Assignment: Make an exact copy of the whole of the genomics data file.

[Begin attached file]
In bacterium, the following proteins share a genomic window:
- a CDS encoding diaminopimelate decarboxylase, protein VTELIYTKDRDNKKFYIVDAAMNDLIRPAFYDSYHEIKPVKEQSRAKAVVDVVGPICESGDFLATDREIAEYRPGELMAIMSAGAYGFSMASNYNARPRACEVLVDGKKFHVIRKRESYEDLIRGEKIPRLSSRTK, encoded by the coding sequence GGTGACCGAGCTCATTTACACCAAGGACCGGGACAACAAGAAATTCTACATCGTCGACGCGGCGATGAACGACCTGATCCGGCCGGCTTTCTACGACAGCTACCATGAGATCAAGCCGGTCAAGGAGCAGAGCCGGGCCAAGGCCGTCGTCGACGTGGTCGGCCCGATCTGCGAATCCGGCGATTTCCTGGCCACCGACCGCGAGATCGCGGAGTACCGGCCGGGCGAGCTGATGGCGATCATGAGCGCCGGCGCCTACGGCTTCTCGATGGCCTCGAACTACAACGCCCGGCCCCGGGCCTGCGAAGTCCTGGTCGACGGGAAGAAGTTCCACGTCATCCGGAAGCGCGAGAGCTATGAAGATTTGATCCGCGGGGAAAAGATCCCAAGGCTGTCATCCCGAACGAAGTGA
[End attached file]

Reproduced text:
In bacterium, the following proteins share a genomic window:
- a CDS encoding diaminopimelate decarboxylase, protein VTELIYTKDRDNKKFYIVDAAMNDLIRPAFYDSYHEIKPVKEQSRAKAVVDVVGPICESGDFLATDREIAEYRPGELMAIMSAGAYGFSMASNYNARPRACEVLVDGKKFHVIRKRESYEDLIRGEKIPRLSSRTK, encoded by the coding sequence GGTGACCGAGCTCATTTACACCAAGGACCGGGACAACAAGAAATTCTACATCGTCGACGCGGCGATGAACGACCTGATCCGGCCGGCTTTCTACGACAGCTACCATGAGATCAAGCCGGTCAAGGAGCAGAGCCGGGCCAAGGCCGTCGTCGACGTGGTCGGCCCGATCTGCGAATCCGGCGATTTCCTGGCCACCGACCGCGAGATCGCGGAGTACCGGCCGGGCGAGCTGATGGCGATCATGAGCGCCGGCGCCTACGGCTTCTCGATGGCCTCGAACTACAACGCCCGGCCCCGGGCCTGCGAAGTCCTGGTCGACGGGAAGAAGTTCCACGTCATCCGGAAGCGCGAGAGCTATGAAGATTTGATCCGCGGGGAAAAGATCCCAAGGCTGTCATCCCGAACGAAGTGA